Orange Blossom & Neroli: 57 posts

Van Cleef & Arpels California Reverie : Fragrance Review


San Francisco is one of the most fragrant cities. The scents of salty sea breeze and jasmine are the strongest recollections from my visits. So I’m with Elisa on enjoying Van Cleef & Arpels California Reverie, an effervescent perfume inspired by California and jasmine. 

I love the idea of perfumes inspired by a place – take Christopher Street, a leather scent named for a street in New York City known for its nightlife. Or any number of Bond No. 9 scents – the connections to the individual neighborhoods have been stretching believability for some time, I admit, but a few – like Broadway Nite, Chinatown, and Fire Island – nail the atmospheres of their respective inspirations. Then there’s a host of perfumes named after spots in Paris, including at least two simply named Paris.


It’s funny, on reflection, that there are so many perfumes named after New York – it’s one of my favorite places to be, but honestly, it kind of stinks. California, on the other hand, seems a bit under-leveraged in perfumery briefs. San Diego, for example, is one of the best-smelling cities I’ve been to; the air smells like sea salt, flowers, and eucalyptus trees.

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Neela Vermeire Creations Pichola : Fragrance Review


Elisa on a new perfume from Neela Vermeire Creations.

Neela Vermeire Creations, a small niche line launched in 2012, includes five fragrances so far, all inspired by India and composed by Bertrand Duchaufour. Pichola is the latest release, a white floral inspired by Lake Pichola in the Rajasthan state of India. I’m a white floral lover, and from the great early reviews to the description, the scent sounded enticing: warm, spicy, and complex. But that’s not quite what I experienced.


Pichola opens with a surprising impression of lemongrass – that distinctive sour/herbal/floral note in Southeast Asian curries. There’s no lemongrass listed in the notes; this uncanny effect must arise from a combination of citrus (bergamot, clementine, and neroli) and spices (cardamom and saffron). At first, it’s intriguing; I’ve never smelled a note like this in perfume before.

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Parfums de Nicolai Kiss Me Tender : Perfume Review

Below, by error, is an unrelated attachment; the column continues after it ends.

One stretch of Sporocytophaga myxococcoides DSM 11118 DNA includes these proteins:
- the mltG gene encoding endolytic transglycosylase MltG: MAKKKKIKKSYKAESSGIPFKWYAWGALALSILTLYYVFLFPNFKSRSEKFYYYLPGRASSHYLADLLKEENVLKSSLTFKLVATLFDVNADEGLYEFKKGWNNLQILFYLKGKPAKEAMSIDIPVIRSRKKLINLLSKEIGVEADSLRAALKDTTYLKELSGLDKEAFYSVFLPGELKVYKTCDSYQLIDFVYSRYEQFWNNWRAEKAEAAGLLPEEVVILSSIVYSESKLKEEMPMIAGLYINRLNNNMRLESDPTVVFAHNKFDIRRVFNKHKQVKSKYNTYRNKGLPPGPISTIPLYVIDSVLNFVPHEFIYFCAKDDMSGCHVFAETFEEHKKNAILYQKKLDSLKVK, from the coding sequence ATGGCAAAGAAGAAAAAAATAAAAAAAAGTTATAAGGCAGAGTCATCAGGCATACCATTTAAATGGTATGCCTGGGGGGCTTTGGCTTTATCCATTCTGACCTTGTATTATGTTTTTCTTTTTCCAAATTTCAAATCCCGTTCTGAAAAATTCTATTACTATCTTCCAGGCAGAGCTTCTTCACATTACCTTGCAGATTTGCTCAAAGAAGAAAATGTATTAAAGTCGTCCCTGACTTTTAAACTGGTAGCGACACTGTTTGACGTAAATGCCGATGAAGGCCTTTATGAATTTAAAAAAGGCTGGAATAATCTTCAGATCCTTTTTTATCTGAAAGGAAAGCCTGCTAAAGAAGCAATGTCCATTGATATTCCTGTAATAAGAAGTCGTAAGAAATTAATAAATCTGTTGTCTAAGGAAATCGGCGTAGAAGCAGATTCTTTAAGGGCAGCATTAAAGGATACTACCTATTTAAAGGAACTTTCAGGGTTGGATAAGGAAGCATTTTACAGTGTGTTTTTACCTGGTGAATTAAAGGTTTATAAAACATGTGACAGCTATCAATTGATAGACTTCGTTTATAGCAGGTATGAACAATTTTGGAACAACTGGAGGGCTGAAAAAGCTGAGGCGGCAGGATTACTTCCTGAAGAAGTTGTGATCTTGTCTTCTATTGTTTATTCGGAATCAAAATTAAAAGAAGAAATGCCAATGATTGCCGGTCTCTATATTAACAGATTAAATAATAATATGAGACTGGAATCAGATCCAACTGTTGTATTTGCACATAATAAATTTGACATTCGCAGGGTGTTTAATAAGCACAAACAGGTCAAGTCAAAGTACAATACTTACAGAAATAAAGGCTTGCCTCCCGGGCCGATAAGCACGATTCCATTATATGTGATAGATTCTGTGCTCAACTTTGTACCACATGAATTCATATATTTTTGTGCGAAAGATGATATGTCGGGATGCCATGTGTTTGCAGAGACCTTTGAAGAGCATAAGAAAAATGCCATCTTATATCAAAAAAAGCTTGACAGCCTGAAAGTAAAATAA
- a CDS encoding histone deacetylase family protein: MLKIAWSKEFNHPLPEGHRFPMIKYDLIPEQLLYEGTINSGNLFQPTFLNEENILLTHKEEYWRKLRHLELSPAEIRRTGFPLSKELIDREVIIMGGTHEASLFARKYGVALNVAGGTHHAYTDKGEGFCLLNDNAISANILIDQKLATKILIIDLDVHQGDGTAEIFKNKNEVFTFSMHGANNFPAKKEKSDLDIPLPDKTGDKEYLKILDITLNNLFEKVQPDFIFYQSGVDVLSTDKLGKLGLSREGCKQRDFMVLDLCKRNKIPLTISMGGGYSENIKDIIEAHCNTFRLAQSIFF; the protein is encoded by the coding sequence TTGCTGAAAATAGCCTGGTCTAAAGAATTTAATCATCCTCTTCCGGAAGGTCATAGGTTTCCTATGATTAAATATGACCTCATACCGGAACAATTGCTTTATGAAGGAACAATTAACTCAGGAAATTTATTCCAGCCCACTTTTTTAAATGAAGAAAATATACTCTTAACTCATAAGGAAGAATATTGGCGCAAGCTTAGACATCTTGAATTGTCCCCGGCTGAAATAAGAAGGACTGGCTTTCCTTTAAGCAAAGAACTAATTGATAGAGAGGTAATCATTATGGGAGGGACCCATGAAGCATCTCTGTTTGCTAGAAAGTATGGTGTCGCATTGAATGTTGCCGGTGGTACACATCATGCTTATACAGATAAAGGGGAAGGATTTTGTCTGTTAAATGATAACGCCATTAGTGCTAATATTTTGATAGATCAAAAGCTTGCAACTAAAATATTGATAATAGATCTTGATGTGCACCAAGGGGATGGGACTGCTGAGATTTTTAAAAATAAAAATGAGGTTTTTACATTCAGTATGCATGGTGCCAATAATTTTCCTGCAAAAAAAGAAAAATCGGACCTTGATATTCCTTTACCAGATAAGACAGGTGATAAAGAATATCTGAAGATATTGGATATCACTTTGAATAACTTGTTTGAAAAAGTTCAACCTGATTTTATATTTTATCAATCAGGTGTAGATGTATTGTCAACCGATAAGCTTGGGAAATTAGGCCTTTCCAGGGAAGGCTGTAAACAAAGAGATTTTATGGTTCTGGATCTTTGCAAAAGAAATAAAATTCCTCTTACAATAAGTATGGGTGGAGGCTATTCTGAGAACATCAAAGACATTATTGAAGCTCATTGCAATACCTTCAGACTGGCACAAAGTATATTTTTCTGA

Gourmand is a fragrance family I love for its instant mood booster potential. At the same, many contemporary high-calorie blends can test the limits of one’s tolerance for sweetness, and if you’re looking for a luscious, but not cloying, treat, the options can seem limited. One of the good lines to explore for abstract gourmands is Parfums de Nicolaï. Its founder, Patricia Nicolaï, is an heir to Guerlain’s tradition (a house famous for its trademark accord of vanilla, tonka bean and other delicious notes), both as a granddaughter of Pierre Guerlain, Jacques Guerlain‘s brother, and an innovative perfumer in her own right.


Kiss Me Tender, her take on the candy-smelling plant, heliotrope, could have been inspired by Guerlain’s Héliotrope Blanc (1870). It’s a dessert of vanilla and almonds, but the pastry illusion is kept in check by the realistic jasmine, orange blossom and ylang-ylang.

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Tom Ford Velvet Orchid : Fragrance Review


Big, bold, sexy? Elisa is not convinced.

You can learn a lot from reading the comments on perfume blogs. Recently, I learned the term “freakum dress” from a woman who commented that she was searching for a “freakum perfume.” I had to look up the term on Urban Dictionary: “similar to a ‘lil Black dress’…A HOT ass dress that demands ones attention!”

tom ford

I think Tom Ford decided that his mid-range line needed a freakum perfume: something loud and sexy for 20-somethings to wear when they go out clubbing. Unfortunately, it got interpreted as “cheap floriental.” I’ve generally respected Tom Ford’s releases even when I didn’t want to wear them, but with Velvet Orchid, I’m having trouble making eye contact.

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Atelier Cologne Grand Neroli : Perfume Review


Andy on some of his most versatile orange blossom perfumes. On the difference between neroli and orange blossom (and other fragrances with these notes), please see an entry in our Perfume Lexicon.

It’s often that I look at my bevy of perfume bottles, samples, and decants, and wonder which one I might choose if I could only wear a single fragrance, day in and day out. After some consideration, I’m often apt to think Atelier Cologne’s Grand Néroli would be a perfect choice. My first instinct is usually to think I’d select a perfume that I could be sure would surprise me with unexpected twists and take me on an infinite journey every time I wore it, but Grand Néroli is none such a perfume.

grand neroli

In fact, when I think more practically, I realize that owning only one perfume bottle would require that my scent be interesting yet simple, and versatile enough to suit every occasion while still possessing a memorable appeal. In light of this theoretical dilemma, I don’t hesitate to choose Grand Néroli, because this refined, fresh fragrance always feels like the right thing to wear, no matter what.

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